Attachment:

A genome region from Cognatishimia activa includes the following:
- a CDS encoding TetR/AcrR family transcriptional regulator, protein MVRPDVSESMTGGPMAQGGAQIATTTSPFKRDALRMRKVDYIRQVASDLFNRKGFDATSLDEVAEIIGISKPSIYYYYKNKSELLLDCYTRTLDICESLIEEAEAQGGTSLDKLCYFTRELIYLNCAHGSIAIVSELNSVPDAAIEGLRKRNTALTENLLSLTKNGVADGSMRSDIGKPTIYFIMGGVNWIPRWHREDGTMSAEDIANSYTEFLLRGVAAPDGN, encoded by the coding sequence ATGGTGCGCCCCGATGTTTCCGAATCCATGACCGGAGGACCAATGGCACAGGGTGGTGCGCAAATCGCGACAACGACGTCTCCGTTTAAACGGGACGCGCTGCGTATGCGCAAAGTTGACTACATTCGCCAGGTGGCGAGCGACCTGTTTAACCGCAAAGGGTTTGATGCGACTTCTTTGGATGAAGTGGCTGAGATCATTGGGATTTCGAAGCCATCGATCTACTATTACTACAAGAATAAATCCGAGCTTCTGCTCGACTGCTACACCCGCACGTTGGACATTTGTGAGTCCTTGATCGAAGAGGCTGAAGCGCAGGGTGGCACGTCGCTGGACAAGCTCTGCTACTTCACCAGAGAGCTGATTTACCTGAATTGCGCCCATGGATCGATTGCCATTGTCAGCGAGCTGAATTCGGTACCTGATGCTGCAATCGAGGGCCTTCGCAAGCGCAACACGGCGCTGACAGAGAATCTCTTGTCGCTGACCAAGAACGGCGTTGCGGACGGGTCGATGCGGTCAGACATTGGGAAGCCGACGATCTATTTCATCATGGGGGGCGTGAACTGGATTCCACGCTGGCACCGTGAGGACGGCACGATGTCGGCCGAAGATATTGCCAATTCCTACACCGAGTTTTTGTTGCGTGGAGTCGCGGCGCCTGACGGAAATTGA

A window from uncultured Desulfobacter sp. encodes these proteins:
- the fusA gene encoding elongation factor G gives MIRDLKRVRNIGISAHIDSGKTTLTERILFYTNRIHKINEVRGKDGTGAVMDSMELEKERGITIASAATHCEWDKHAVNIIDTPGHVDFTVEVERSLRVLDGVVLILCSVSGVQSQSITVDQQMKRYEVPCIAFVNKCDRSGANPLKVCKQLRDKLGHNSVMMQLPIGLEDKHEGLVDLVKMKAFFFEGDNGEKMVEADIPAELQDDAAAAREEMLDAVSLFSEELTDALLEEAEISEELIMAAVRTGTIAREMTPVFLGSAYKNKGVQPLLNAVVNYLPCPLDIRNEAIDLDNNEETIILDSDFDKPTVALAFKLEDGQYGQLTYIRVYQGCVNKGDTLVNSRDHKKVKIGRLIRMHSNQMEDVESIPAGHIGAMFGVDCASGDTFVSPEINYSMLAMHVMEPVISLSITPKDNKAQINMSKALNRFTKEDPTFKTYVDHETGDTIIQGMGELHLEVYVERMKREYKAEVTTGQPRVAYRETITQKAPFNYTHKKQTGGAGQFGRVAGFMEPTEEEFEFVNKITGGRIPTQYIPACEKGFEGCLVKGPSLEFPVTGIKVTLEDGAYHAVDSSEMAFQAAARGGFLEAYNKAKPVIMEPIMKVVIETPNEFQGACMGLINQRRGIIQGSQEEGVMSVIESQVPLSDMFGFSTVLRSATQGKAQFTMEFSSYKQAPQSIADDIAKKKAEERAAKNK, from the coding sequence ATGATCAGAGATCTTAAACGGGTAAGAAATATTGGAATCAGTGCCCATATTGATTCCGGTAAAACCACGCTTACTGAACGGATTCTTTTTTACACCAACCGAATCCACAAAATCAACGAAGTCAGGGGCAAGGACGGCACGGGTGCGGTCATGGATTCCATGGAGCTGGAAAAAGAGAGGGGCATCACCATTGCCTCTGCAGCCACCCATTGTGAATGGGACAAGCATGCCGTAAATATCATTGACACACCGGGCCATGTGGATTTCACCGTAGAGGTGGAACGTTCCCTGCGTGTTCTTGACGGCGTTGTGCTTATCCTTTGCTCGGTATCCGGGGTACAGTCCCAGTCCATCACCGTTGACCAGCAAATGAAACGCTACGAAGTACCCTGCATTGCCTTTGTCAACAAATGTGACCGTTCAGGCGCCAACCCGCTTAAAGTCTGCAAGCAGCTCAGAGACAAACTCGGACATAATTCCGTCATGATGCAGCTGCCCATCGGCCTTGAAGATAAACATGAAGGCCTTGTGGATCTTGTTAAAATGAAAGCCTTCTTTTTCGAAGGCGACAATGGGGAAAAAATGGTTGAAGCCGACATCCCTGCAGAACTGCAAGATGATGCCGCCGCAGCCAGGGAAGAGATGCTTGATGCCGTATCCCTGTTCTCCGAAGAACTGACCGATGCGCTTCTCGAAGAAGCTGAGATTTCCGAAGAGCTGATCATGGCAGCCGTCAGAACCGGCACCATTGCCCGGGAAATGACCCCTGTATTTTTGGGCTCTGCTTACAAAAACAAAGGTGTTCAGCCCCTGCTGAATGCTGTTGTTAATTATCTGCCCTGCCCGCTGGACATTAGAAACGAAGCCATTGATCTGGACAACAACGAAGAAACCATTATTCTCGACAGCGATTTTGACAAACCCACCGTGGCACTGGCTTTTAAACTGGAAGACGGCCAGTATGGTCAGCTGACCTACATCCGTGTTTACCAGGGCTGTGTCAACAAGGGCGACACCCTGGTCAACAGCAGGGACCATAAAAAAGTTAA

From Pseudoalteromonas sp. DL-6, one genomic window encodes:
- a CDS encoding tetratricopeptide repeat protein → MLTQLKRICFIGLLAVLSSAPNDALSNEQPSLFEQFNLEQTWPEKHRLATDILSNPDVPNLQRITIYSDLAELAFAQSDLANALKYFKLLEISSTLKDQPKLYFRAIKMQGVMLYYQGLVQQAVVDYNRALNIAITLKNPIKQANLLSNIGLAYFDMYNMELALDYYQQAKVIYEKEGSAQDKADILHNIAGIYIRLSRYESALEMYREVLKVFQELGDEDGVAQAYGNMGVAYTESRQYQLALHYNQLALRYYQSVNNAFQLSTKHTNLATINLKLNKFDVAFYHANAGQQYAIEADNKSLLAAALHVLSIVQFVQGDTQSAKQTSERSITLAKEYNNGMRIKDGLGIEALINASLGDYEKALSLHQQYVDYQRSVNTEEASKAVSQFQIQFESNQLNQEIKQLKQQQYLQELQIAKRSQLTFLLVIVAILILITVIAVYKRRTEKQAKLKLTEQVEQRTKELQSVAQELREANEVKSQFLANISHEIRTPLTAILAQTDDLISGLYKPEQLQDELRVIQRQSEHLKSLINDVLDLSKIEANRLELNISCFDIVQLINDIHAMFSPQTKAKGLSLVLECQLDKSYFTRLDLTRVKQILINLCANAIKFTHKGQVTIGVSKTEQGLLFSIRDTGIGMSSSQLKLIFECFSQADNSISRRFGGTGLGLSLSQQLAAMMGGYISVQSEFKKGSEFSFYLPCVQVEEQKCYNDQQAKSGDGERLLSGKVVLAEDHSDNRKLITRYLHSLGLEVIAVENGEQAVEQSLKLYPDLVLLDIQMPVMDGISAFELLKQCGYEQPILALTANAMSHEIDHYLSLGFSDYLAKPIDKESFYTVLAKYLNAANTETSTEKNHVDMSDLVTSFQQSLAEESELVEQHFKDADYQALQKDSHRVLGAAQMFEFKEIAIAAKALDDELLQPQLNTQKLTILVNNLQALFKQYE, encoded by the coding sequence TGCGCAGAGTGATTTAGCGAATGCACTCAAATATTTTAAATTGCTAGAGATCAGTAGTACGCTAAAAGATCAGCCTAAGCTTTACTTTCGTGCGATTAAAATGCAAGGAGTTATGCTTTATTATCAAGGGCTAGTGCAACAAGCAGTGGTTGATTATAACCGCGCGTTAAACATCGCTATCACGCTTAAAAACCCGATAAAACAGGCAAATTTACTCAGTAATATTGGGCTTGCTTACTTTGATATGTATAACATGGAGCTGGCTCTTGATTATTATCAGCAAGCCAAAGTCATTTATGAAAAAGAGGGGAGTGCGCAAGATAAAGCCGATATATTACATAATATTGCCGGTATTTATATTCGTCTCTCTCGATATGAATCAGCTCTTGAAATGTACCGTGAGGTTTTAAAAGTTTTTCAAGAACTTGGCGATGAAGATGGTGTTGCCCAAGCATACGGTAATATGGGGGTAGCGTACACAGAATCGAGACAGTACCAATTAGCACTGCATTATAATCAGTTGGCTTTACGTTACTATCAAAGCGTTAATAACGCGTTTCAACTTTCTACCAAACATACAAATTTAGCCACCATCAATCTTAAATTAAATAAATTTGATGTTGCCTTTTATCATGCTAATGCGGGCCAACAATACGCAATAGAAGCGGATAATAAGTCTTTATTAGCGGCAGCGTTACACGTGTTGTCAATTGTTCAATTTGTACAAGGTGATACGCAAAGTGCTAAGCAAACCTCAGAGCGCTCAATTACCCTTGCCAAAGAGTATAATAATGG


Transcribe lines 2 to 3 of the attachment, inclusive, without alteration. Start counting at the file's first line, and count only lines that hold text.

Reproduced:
- a CDS encoding TetR/AcrR family transcriptional regulator, protein MVRPDVSESMTGGPMAQGGAQIATTTSPFKRDALRMRKVDYIRQVASDLFNRKGFDATSLDEVAEIIGISKPSIYYYYKNKSELLLDCYTRTLDICESLIEEAEAQGGTSLDKLCYFTRELIYLNCAHGSIAIVSELNSVPDAAIEGLRKRNTALTENLLSLTKNGVADGSMRSDIGKPTIYFIMGGVNWIPRWHREDGTMSAEDIANSYTEFLLRGVAAPDGN, encoded by the coding sequence ATGGTGCGCCCCGATGTTTCCGAATCCATGACCGGAGGACCAATGGCACAGGGTGGTGCGCAAATCGCGACAACGACGTCTCCGTTTAAACGGGACGCGCTGCGTATGCGCAAAGTTGACTACATTCGCCAGGTGGCGAGCGACCTGTTTAACCGCAAAGGGTTTGATGCGACTTCTTTGGATGAAGTGGCTGAGATCATTGGGATTTCGAAGCCATCGATCTACTATTACTACAAGAATAAATCCGAGCTTCTGCTCGACTGCTACACCCGCACGTTGGACATTTGTGAGTCCTTGATCGAAGAGGCTGAAGCGCAGGGTGGCACGTCGCTGGACAAGCTCTGCTACTTCACCAGAGAGCTGATTTACCTGAATTGCGCCCATGGATCGATTGCCATTGTCAGCGAGCTGAATTCGGTACCTGATGCTGCAATCGAGGGCCTTCGCAAGCGCAACACGGCGCTGACAGAGAATCTCTTGTCGCTGACCAAGAACGGCGTTGCGGACGGGTCGATGCGGTCAGACATTGGGAAGCCGACGATCTATTTCATCATGGGGGGCGTGAACTGGATTCCACGCTGGCACCGTGAGGACGGCACGATGTCGGCCGAAGATATTGCCAATTCCTACACCGAGTTTTTGTTGCGTGGAGTCGCGGCGCCTGACGGAAATTGA

A window from uncultured Desulfobacter sp. encodes these proteins: